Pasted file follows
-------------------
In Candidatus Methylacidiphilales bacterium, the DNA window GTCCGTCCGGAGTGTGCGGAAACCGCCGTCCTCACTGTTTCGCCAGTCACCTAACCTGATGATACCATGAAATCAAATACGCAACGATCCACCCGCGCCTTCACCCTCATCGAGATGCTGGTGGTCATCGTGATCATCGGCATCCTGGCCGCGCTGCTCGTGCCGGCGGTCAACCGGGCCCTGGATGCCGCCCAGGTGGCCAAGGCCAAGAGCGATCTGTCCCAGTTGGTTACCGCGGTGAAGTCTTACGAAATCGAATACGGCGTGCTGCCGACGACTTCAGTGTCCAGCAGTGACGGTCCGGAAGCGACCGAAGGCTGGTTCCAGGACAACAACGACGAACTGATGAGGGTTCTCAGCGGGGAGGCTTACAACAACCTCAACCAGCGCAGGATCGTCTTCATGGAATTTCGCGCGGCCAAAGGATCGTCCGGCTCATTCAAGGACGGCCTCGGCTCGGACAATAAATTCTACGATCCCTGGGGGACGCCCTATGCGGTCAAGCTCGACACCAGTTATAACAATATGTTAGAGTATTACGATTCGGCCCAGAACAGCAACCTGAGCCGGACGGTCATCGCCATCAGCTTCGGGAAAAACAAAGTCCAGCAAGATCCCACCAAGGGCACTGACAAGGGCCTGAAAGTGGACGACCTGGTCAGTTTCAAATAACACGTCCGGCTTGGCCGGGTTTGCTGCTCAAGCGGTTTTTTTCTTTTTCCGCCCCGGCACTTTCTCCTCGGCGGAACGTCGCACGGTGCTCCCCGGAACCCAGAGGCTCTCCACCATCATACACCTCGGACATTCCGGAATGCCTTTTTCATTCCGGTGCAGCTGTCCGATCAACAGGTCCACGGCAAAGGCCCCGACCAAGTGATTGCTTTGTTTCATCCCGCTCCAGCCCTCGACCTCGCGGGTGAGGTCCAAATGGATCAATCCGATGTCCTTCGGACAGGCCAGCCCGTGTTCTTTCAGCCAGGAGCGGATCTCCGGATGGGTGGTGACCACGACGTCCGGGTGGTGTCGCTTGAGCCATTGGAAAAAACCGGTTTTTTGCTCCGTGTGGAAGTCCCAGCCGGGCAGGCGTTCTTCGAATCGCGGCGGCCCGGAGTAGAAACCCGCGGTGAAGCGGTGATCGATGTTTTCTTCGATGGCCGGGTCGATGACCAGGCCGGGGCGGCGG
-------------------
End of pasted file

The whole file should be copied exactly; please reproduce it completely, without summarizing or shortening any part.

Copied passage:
In Candidatus Methylacidiphilales bacterium, the DNA window GTCCGTCCGGAGTGTGCGGAAACCGCCGTCCTCACTGTTTCGCCAGTCACCTAACCTGATGATACCATGAAATCAAATACGCAACGATCCACCCGCGCCTTCACCCTCATCGAGATGCTGGTGGTCATCGTGATCATCGGCATCCTGGCCGCGCTGCTCGTGCCGGCGGTCAACCGGGCCCTGGATGCCGCCCAGGTGGCCAAGGCCAAGAGCGATCTGTCCCAGTTGGTTACCGCGGTGAAGTCTTACGAAATCGAATACGGCGTGCTGCCGACGACTTCAGTGTCCAGCAGTGACGGTCCGGAAGCGACCGAAGGCTGGTTCCAGGACAACAACGACGAACTGATGAGGGTTCTCAGCGGGGAGGCTTACAACAACCTCAACCAGCGCAGGATCGTCTTCATGGAATTTCGCGCGGCCAAAGGATCGTCCGGCTCATTCAAGGACGGCCTCGGCTCGGACAATAAATTCTACGATCCCTGGGGGACGCCCTATGCGGTCAAGCTCGACACCAGTTATAACAATATGTTAGAGTATTACGATTCGGCCCAGAACAGCAACCTGAGCCGGACGGTCATCGCCATCAGCTTCGGGAAAAACAAAGTCCAGCAAGATCCCACCAAGGGCACTGACAAGGGCCTGAAAGTGGACGACCTGGTCAGTTTCAAATAACACGTCCGGCTTGGCCGGGTTTGCTGCTCAAGCGGTTTTTTTCTTTTTCCGCCCCGGCACTTTCTCCTCGGCGGAACGTCGCACGGTGCTCCCCGGAACCCAGAGGCTCTCCACCATCATACACCTCGGACATTCCGGAATGCCTTTTTCATTCCGGTGCAGCTGTCCGATCAACAGGTCCACGGCAAAGGCCCCGACCAAGTGATTGCTTTGTTTCATCCCGCTCCAGCCCTCGACCTCGCGGGTGAGGTCCAAATGGATCAATCCGATGTCCTTCGGACAGGCCAGCCCGTGTTCTTTCAGCCAGGAGCGGATCTCCGGATGGGTGGTGACCACGACGTCCGGGTGGTGTCGCTTGAGCCATTGGAAAAAACCGGTTTTTTGCTCCGTGTGGAAGTCCCAGCCGGGCAGGCGTTCTTCGAATCGCGGCGGCCCGGAGTAGAAACCCGCGGTGAAGCGGTGATCGATGTTTTCTTCGATGGCCGGGTCGATGACCAGGCCGGGGCGGCGG